Roles for the lipid-signaling enzyme MitoPLD in mitochondrial dynamics, piRNA biogenesis, and spermatogenesis

BMB Rep. 2012 Jan;45(1):7-13. doi: 10.5483/bmbrep.2012.45.1.7.


Phospholipase D (PLD), a superfamily of signaling enzymes that most commonly generate the lipid second messenger Phosphatidic Acid (PA), is found in diverse organisms from bacteria to man and functions in multiple cellular pathways. A fascinating member of the family, MitoPLD, is anchored to the mitochondrial surface and has two reported roles. In the first role, MitoPLD-generated PA regulates mitochondrial shape through facilitating mitochondrial fusion. In the second role, MitoPLD performs a critical function in a pathway that creates a specialized form of RNAi required by developing spermatocytes to suppress transposon mobilization during meiosis. This spermatocyte-specific RNAi, known as piRNA, is generated in the nuage, an electron-dense accumulation of RNA templates and processing proteins that localize adjacent to mitochondria in a structure also called intermitochondrial cement. In this review, we summarize recent findings on these roles for MitoPLD functions, highlighting directions that need to be pursued to define the underlying mechanisms.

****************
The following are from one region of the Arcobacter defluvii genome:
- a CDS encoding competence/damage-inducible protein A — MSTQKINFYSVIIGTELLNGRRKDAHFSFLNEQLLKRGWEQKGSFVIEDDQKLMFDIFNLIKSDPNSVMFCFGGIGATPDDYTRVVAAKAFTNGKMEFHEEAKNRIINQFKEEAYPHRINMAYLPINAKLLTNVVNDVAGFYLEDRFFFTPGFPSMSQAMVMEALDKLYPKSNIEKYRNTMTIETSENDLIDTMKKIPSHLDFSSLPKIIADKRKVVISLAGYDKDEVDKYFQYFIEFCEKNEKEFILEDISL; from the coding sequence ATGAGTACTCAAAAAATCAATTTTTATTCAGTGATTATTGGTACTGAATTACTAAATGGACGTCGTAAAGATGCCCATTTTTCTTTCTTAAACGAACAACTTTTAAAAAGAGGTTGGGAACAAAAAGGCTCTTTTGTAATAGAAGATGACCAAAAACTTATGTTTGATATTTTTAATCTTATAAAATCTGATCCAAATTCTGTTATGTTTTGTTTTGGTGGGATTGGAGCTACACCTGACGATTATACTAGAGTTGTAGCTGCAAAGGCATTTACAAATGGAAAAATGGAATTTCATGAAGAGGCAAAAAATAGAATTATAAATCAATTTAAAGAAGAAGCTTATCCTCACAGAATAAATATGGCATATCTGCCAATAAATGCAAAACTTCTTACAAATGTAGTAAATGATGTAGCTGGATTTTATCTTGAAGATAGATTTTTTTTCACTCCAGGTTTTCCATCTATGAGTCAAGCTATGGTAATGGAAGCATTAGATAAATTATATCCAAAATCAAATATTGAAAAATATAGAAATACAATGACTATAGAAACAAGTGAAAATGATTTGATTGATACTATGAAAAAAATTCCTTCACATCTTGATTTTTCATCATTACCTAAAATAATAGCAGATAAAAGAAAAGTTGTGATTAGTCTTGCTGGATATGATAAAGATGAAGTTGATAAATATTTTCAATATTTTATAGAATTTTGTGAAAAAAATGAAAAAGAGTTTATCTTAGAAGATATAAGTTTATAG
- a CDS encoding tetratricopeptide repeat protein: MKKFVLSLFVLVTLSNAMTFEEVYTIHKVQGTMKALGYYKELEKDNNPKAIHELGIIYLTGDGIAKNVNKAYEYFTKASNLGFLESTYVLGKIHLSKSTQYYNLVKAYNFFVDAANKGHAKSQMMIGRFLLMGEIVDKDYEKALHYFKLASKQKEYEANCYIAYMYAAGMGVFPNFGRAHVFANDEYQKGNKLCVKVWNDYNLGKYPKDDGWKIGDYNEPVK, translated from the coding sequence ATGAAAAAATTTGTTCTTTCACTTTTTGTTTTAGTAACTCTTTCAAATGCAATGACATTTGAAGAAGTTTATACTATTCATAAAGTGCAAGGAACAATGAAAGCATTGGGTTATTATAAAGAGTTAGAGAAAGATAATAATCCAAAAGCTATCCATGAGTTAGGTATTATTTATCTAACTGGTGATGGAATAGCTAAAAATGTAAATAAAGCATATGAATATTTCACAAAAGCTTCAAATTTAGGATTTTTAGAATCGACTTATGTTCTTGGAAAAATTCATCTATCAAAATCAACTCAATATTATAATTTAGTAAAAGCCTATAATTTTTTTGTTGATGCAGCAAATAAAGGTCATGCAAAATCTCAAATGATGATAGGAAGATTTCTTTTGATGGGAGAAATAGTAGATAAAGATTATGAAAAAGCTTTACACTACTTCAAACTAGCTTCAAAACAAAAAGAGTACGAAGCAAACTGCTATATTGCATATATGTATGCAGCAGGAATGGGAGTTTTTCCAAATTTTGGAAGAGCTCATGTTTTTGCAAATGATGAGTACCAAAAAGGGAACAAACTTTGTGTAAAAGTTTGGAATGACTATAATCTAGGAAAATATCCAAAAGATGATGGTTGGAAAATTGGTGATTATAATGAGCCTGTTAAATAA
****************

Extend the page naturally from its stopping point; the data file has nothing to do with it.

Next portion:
Publication types

  • Research Support, N.I.H., Extramural
  • Review

MeSH terms

  • Animals
  • Humans
  • Male
  • Mitochondria / metabolism*
  • Phospholipase D / metabolism*
  • RNA, Small Interfering / biosynthesis*
  • RNA, Small Interfering / genetics
  • Spermatogenesis / genetics*


  • RNA, Small Interfering
  • Phospholipase D